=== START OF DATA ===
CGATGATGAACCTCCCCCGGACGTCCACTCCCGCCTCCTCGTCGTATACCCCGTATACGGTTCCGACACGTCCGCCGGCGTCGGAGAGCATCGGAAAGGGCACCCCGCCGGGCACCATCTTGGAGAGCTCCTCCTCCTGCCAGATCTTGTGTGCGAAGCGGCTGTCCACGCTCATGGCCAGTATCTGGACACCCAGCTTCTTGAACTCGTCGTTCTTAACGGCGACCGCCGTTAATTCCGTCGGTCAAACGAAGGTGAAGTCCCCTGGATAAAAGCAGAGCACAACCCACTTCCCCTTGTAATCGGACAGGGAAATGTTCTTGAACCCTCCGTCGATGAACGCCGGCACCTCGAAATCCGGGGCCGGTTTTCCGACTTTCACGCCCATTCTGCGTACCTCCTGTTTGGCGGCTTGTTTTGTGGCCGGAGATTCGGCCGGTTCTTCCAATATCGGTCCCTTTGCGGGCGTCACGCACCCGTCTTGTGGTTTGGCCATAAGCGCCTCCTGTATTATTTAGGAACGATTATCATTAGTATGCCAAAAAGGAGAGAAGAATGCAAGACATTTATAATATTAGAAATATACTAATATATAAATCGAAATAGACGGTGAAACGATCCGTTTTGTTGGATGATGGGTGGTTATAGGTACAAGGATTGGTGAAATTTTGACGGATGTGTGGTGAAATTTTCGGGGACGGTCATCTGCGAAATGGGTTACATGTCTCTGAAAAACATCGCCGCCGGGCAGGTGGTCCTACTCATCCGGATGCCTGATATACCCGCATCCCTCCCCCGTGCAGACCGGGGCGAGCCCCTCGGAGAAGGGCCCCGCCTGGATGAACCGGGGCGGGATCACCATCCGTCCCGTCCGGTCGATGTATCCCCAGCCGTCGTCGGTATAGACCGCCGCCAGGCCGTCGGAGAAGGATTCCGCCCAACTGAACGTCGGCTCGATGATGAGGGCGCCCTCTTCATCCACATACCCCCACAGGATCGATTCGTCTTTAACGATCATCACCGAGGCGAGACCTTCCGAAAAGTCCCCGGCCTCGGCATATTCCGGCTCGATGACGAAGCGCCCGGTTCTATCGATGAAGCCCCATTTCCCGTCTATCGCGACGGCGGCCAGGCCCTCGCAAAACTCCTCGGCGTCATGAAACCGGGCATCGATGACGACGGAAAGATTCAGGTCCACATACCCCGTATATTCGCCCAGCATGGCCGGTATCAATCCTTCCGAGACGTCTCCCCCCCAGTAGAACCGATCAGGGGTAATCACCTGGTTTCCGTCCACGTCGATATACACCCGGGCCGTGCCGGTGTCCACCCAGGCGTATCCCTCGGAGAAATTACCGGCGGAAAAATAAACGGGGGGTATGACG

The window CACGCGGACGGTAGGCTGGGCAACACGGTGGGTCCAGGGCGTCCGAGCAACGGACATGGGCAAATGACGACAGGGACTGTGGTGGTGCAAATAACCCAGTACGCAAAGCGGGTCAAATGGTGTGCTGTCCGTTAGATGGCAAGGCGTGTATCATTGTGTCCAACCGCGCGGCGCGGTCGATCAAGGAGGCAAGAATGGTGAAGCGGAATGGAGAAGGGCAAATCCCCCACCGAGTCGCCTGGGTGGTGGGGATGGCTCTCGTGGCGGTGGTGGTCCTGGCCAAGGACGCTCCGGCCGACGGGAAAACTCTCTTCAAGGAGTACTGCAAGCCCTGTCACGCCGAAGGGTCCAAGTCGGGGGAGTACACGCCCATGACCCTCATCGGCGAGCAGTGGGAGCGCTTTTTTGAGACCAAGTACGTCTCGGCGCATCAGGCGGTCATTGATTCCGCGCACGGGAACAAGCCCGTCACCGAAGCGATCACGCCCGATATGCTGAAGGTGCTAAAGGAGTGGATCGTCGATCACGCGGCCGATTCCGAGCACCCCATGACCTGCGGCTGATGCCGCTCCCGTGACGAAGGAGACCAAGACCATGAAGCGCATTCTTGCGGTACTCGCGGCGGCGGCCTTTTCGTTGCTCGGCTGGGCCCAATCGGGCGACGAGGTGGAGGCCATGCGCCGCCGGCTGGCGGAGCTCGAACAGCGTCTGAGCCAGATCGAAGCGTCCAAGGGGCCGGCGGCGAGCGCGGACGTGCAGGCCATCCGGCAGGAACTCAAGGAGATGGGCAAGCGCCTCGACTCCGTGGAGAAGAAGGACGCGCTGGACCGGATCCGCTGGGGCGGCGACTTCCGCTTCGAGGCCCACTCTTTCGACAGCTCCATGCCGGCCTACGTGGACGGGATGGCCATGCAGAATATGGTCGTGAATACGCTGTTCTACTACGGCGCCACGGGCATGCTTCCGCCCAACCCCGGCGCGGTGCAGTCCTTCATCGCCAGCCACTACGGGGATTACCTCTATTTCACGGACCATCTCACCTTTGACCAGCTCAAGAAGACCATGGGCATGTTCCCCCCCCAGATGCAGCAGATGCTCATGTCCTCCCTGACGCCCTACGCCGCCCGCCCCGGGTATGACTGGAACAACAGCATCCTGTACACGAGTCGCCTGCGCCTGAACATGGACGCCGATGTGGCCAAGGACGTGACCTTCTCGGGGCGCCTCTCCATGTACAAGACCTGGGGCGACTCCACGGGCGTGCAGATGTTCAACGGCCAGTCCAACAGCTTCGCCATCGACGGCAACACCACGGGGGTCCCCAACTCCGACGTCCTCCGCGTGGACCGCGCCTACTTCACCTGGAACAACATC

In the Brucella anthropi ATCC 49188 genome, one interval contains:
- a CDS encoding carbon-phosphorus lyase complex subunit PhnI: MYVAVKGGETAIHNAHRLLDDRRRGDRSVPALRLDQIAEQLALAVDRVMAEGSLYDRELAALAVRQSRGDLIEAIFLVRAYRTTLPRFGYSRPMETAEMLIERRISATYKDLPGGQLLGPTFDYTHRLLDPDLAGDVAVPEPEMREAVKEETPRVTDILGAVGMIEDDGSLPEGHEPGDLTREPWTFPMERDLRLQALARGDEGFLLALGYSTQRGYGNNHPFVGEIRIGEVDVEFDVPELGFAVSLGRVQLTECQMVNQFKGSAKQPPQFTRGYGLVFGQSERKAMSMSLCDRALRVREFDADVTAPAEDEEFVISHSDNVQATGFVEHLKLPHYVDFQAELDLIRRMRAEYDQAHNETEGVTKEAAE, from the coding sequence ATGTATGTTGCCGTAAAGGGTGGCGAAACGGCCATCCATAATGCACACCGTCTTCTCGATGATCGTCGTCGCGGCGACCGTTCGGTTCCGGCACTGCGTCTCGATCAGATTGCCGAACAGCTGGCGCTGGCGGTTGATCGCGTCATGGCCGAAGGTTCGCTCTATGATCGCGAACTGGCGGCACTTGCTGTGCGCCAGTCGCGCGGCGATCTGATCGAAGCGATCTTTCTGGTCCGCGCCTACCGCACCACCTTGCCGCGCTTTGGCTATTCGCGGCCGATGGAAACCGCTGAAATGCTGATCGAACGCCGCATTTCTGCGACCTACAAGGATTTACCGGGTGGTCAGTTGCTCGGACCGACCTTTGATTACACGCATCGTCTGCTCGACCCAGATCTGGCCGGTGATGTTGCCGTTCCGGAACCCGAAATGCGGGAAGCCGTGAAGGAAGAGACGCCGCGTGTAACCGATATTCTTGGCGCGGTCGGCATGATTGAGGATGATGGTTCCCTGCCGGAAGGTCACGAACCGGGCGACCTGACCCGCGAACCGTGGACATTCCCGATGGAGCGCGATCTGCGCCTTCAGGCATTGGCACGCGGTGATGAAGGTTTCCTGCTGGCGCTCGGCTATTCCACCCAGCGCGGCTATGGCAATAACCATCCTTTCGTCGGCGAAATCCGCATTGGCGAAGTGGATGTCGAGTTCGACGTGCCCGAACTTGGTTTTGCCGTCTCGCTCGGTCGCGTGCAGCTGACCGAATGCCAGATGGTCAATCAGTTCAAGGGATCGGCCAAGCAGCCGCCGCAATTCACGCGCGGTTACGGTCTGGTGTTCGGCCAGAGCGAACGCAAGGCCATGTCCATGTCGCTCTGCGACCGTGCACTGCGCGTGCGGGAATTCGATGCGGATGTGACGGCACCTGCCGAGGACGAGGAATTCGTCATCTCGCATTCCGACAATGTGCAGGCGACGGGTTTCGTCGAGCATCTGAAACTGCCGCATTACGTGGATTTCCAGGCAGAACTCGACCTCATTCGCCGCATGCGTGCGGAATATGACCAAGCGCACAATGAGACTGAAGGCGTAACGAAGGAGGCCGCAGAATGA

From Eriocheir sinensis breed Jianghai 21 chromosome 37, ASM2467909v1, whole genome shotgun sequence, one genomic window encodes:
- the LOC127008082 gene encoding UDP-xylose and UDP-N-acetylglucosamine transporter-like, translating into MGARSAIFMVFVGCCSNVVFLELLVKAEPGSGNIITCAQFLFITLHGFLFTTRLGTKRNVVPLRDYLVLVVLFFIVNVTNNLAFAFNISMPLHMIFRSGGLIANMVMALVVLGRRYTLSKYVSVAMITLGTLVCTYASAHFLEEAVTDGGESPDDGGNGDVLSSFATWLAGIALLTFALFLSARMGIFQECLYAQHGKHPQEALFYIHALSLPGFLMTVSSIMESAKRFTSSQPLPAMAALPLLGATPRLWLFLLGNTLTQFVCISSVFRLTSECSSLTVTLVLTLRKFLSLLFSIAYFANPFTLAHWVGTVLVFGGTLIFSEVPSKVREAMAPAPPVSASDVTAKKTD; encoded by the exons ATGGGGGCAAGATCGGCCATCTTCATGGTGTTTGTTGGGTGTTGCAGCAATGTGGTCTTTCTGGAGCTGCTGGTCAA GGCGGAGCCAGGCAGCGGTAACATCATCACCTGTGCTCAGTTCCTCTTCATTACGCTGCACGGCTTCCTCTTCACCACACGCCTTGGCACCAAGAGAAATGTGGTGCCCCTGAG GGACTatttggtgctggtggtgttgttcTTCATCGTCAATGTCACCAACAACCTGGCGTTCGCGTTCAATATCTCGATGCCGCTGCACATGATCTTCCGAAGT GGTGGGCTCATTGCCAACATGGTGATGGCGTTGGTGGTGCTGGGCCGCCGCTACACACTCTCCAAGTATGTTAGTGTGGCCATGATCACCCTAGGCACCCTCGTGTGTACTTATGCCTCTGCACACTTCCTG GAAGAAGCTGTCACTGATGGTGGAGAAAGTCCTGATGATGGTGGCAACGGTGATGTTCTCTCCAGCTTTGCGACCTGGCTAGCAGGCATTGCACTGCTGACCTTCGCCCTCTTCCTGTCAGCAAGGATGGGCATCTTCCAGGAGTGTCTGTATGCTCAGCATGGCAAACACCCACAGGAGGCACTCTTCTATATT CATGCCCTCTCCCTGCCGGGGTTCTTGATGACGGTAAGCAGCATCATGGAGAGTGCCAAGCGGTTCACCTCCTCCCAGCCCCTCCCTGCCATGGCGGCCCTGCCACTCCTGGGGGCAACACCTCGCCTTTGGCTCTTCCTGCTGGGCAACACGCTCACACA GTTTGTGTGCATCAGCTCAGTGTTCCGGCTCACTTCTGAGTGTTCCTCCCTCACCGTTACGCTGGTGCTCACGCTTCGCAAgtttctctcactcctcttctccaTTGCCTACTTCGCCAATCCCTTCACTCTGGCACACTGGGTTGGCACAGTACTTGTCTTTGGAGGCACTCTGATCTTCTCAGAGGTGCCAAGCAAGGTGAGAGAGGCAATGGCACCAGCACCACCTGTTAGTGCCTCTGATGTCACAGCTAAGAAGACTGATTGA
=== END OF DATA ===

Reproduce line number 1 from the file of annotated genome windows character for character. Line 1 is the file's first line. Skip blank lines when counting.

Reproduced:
CGATGATGAACCTCCCCCGGACGTCCACTCCCGCCTCCTCGTCGTATACCCCGTATACGGTTCCGACACGTCCGCCGGCGTCGGAGAGCATCGGAAAGGGCACCCCGCCGGGCACCATCTTGGAGAGCTCCTCCTCCTGCCAGATCTTGTGTGCGAAGCGGCTGTCCACGCTCATGGCCAGTATCTGGACACCCAGCTTCTTGAACTCGTCGTTCTTAACGGCGACCGCCGTTAATTCCGTCGGTCAAACGAAGGTGAAGTCCCCTGGATAAAAGCAGAGCACAACCCACTTCCCCTTGTAATCGGACAGGGAAATGTTCTTGAACCCTCCGTCGATGAACGCCGGCACCTCGAAATCCGGGGCCGGTTTTCCGACTTTCACGCCCATTCTGCGTACCTCCTGTTTGGCGGCTTGTTTTGTGGCCGGAGATTCGGCCGGTTCTTCCAATATCGGTCCCTTTGCGGGCGTCACGCACCCGTCTTGTGGTTTGGCCATAAGCGCCTCCTGTATTATTTAGGAACGATTATCATTAGTATGCCAAAAAGGAGAGAAGAATGCAAGACATTTATAATATTAGAAATATACTAATATATAAATCGAAATAGACGGTGAAACGATCCGTTTTGTTGGATGATGGGTGGTTATAGGTACAAGGATTGGTGAAATTTTGACGGATGTGTGGTGAAATTTTCGGGGACGGTCATCTGCGAAATGGGTTACATGTCTCTGAAAAACATCGCCGCCGGGCAGGTGGTCCTACTCATCCGGATGCCTGATATACCCGCATCCCTCCCCCGTGCAGACCGGGGCGAGCCCCTCGGAGAAGGGCCCCGCCTGGATGAACCGGGGCGGGATCACCATCCGTCCCGTCCGGTCGATGTATCCCCAGCCGTCGTCGGTATAGACCGCCGCCAGGCCGTCGGAGAAGGATTCCGCCCAACTGAACGTCGGCTCGATGATGAGGGCGCCCTCTTCATCCACATACCCCCACAGGATCGATTCGTCTTTAACGATCATCACCGAGGCGAGACCTTCCGAAAAGTCCCCGGCCTCGGCATATTCCGGCTCGATGACGAAGCGCCCGGTTCTATCGATGAAGCCCCATTTCCCGTCTATCGCGACGGCGGCCAGGCCCTCGCAAAACTCCTCGGCGTCATGAAACCGGGCATCGATGACGACGGAAAGATTCAGGTCCACATACCCCGTATATTCGCCCAGCATGGCCGGTATCAATCCTTCCGAGACGTCTCCCCCCCAGTAGAACCGATCAGGGGTAATCACCTGGTTTCCGTCCACGTCGATATACACCCGGGCCGTGCCGGTGTCCACCCAGGCGTATCCCTCGGAGAAATTACCGGCGGAAAAATAAACGGGGGGTATGACG